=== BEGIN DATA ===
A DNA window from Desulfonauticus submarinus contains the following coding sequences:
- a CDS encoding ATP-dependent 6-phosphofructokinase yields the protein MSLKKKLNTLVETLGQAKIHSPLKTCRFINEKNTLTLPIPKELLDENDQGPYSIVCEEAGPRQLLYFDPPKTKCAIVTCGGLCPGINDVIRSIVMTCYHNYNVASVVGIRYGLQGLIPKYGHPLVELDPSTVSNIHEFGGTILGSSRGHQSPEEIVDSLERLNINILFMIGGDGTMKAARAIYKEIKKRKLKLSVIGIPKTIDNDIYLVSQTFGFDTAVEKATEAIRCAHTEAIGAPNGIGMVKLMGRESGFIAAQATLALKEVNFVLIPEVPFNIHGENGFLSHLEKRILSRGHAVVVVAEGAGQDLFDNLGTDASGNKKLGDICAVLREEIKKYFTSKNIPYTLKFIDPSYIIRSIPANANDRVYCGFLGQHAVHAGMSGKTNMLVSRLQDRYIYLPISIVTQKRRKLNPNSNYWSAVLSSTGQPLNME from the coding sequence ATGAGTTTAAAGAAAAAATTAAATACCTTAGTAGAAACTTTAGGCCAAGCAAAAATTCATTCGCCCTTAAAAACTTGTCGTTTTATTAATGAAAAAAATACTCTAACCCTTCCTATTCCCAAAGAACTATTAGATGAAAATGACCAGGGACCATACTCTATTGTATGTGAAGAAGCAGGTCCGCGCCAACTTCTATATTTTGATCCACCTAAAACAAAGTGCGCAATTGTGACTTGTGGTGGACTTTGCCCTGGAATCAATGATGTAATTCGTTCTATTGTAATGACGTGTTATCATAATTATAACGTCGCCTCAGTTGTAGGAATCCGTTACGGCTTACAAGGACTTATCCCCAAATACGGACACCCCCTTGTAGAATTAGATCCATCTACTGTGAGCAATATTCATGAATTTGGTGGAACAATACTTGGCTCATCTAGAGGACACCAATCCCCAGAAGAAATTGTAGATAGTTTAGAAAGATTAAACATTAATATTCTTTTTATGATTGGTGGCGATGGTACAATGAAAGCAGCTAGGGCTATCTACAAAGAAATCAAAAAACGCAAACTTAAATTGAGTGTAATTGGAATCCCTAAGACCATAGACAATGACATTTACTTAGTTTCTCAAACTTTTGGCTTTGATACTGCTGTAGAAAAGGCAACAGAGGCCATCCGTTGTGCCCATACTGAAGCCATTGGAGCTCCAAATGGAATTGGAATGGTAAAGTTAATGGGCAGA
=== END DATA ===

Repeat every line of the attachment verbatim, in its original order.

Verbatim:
A DNA window from Desulfonauticus submarinus contains the following coding sequences:
- a CDS encoding ATP-dependent 6-phosphofructokinase yields the protein MSLKKKLNTLVETLGQAKIHSPLKTCRFINEKNTLTLPIPKELLDENDQGPYSIVCEEAGPRQLLYFDPPKTKCAIVTCGGLCPGINDVIRSIVMTCYHNYNVASVVGIRYGLQGLIPKYGHPLVELDPSTVSNIHEFGGTILGSSRGHQSPEEIVDSLERLNINILFMIGGDGTMKAARAIYKEIKKRKLKLSVIGIPKTIDNDIYLVSQTFGFDTAVEKATEAIRCAHTEAIGAPNGIGMVKLMGRESGFIAAQATLALKEVNFVLIPEVPFNIHGENGFLSHLEKRILSRGHAVVVVAEGAGQDLFDNLGTDASGNKKLGDICAVLREEIKKYFTSKNIPYTLKFIDPSYIIRSIPANANDRVYCGFLGQHAVHAGMSGKTNMLVSRLQDRYIYLPISIVTQKRRKLNPNSNYWSAVLSSTGQPLNME from the coding sequence ATGAGTTTAAAGAAAAAATTAAATACCTTAGTAGAAACTTTAGGCCAAGCAAAAATTCATTCGCCCTTAAAAACTTGTCGTTTTATTAATGAAAAAAATACTCTAACCCTTCCTATTCCCAAAGAACTATTAGATGAAAATGACCAGGGACCATACTCTATTGTATGTGAAGAAGCAGGTCCGCGCCAACTTCTATATTTTGATCCACCTAAAACAAAGTGCGCAATTGTGACTTGTGGTGGACTTTGCCCTGGAATCAATGATGTAATTCGTTCTATTGTAATGACGTGTTATCATAATTATAACGTCGCCTCAGTTGTAGGAATCCGTTACGGCTTACAAGGACTTATCCCCAAATACGGACACCCCCTTGTAGAATTAGATCCATCTACTGTGAGCAATATTCATGAATTTGGTGGAACAATACTTGGCTCATCTAGAGGACACCAATCCCCAGAAGAAATTGTAGATAGTTTAGAAAGATTAAACATTAATATTCTTTTTATGATTGGTGGCGATGGTACAATGAAAGCAGCTAGGGCTATCTACAAAGAAATCAAAAAACGCAAACTTAAATTGAGTGTAATTGGAATCCCTAAGACCATAGACAATGACATTTACTTAGTTTCTCAAACTTTTGGCTTTGATACTGCTGTAGAAAAGGCAACAGAGGCCATCCGTTGTGCCCATACTGAAGCCATTGGAGCTCCAAATGGAATTGGAATGGTAAAGTTAATGGGCAGA